- Dolphin Bay is 4.5 hectares and includes seven interconnected resident pools and three interactive lagoons
- This habitat holds more than 26 million litres of water and the finest quality silica sand imported from Saudi Arabia
- The residents of Dolphin Bay are all Indo-Pacific Bottlenose dolphins (Tursiops aduncus)
- In the UAE we find Indo-Pacific bottlenose dolphins, humpback dolphins and finless porpoises
- This species can grow up to 2.6 metres (8.5 ft) long and weigh up to 230 kilograms (510 lb)
- There are a total of 45 experienced marine mammal specialists who look after the Dolphin Bay family members
- Generally, Indo-Pacific bottlenose dolphins are smaller than the common bottlenose and they have a proportionately longer rostrum, spots on their belly and lower sides. They also have more teeth than the common bottlenose dolphin — 23 to 29 teeth on each side of each jaw compared to 21 to 24 for the common bottlenose dolphin
- All dolphins have teeth, but they don't chew their food, the main purpose of their teeth is to catch their prey and then swallow it whole. If their prey is too big they will use their teeth to shred it into smaller pieces which then allows them to swallow
- The Dolphin Bay family’s wellbeing is monitored by an expert team who work with the dolphins to take daily water samples and blow hole swabs, as well as monthly blood samples and ultrasound scans
- Dolphins love food so much that their stomach is compartmentalised! They have a total of three compartments, the first is a receiving chamber, the second does the chemical breakdown and the third regulates the flow of digested food into the intestine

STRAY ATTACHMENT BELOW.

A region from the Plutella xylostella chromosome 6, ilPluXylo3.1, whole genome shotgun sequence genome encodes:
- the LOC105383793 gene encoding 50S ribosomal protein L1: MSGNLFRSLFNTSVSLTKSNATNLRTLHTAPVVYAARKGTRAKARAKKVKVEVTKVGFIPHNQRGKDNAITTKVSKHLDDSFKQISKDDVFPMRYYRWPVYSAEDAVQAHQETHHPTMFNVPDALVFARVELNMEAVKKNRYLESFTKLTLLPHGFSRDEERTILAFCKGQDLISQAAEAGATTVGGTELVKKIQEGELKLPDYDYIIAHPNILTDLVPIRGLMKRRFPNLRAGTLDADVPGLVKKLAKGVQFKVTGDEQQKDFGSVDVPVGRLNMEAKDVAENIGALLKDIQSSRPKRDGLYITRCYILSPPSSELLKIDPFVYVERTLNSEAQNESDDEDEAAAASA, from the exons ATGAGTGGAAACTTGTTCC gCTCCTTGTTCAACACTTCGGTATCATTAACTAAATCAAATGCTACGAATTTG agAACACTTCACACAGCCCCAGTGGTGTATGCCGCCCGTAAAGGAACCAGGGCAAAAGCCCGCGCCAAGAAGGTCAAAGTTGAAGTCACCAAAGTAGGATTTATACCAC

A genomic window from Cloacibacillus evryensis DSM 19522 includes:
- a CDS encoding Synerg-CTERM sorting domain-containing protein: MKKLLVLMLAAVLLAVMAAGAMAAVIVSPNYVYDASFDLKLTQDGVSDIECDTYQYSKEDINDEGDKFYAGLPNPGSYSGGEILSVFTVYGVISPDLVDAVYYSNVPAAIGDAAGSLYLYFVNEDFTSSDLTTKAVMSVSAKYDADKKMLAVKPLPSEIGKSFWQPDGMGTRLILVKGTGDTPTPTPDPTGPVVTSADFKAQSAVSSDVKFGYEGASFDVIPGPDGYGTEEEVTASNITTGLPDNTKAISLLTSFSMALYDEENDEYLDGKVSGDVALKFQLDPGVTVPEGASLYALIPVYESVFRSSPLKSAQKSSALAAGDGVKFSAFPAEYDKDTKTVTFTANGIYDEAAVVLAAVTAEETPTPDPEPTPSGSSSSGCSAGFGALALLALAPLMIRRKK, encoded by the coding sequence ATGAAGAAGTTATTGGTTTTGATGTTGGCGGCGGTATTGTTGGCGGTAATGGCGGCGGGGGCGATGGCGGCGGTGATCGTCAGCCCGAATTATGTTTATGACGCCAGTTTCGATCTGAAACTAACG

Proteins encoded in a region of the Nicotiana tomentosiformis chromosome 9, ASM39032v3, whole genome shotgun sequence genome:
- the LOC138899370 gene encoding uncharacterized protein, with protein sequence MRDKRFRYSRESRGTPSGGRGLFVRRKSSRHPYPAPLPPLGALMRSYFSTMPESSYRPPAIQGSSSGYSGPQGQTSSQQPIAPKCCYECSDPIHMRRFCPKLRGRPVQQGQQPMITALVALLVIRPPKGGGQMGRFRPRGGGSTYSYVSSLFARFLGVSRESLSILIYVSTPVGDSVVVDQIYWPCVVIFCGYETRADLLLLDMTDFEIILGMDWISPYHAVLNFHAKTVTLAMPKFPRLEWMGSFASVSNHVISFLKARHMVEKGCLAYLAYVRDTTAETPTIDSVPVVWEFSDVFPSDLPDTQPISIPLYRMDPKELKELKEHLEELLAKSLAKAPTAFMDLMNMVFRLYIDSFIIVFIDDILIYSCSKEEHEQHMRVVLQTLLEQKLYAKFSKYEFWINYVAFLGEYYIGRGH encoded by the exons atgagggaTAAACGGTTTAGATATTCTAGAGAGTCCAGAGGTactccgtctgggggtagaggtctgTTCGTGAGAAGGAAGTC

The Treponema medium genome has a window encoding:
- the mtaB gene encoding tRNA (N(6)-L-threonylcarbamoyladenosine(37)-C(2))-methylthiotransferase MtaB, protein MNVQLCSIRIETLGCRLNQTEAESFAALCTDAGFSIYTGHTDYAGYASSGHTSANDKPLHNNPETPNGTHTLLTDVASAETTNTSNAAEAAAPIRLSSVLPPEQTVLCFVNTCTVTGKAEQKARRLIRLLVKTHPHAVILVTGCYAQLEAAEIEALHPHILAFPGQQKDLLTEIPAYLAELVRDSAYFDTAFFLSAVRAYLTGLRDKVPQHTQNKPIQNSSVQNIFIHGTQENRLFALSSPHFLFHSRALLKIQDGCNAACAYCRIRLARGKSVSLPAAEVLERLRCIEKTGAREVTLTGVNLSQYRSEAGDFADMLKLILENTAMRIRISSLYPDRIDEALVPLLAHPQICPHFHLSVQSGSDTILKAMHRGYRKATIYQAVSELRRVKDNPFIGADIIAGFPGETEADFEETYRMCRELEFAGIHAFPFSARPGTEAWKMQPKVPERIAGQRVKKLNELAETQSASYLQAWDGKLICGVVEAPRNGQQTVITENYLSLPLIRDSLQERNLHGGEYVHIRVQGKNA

- On average, a member of the Dolphin Bay family consumes between 5-7 kg of fish per day
- They are also carnivores and are not interested in greens
- Unlike fish, dolphins swim by moving their tail up and down (rather than side to side) and can swim three times faster than humans – a speed of up to 25 miles per hour. That’s nearly as fast as Usain Bolt. Their tail is called a fluke
- The average dolphin species can stay underwater for as long as eight to 10 minutes; some can remain submerged while holding their breath for 15 minutes.
- The most little-known fact about dolphins is that the fun squeaks and whistles you hear do NOT come from their mouths – but from their blowholes! These blowholes also help them to breathe as they cannot do so through the mouth!
- A group of dolphins is called a pod
- Using a method based on land-centred parameters to measure intelligence may not be wholly accurate when evaluating the intelligence of a marine animal
- Dolphins have very big brains! They have an absolute brain mass of 1,500-1,700 grams. This is slightly greater than that of humans (1,300-14,00 grams) and about four times that of chimpanzees (400 grams). Only one side of the dolphin’s brain sleeps at a time, this allows them to be able to breathe and to be able to be alert to threats even while they are resting
- Dolphins lack the sense of smell and this was proven through the absence of olfactory bulbs and olfactory nerves in the brain
- Although some bottlenose dolphins can reach 40 years of age, their average age is between 15 and 16 years. Forty is an old age for a dolphin – one making it to 40 is comparable to a human living to be 100
- Dolphins are under threat worldwide, mainly human-generated threats. Two of the most significant issues are entanglement in fishing gear, nets and pollution. Dolphins often pursue the same fish species that commercial fishing ships are hunting and may get accidentally caught in their nets.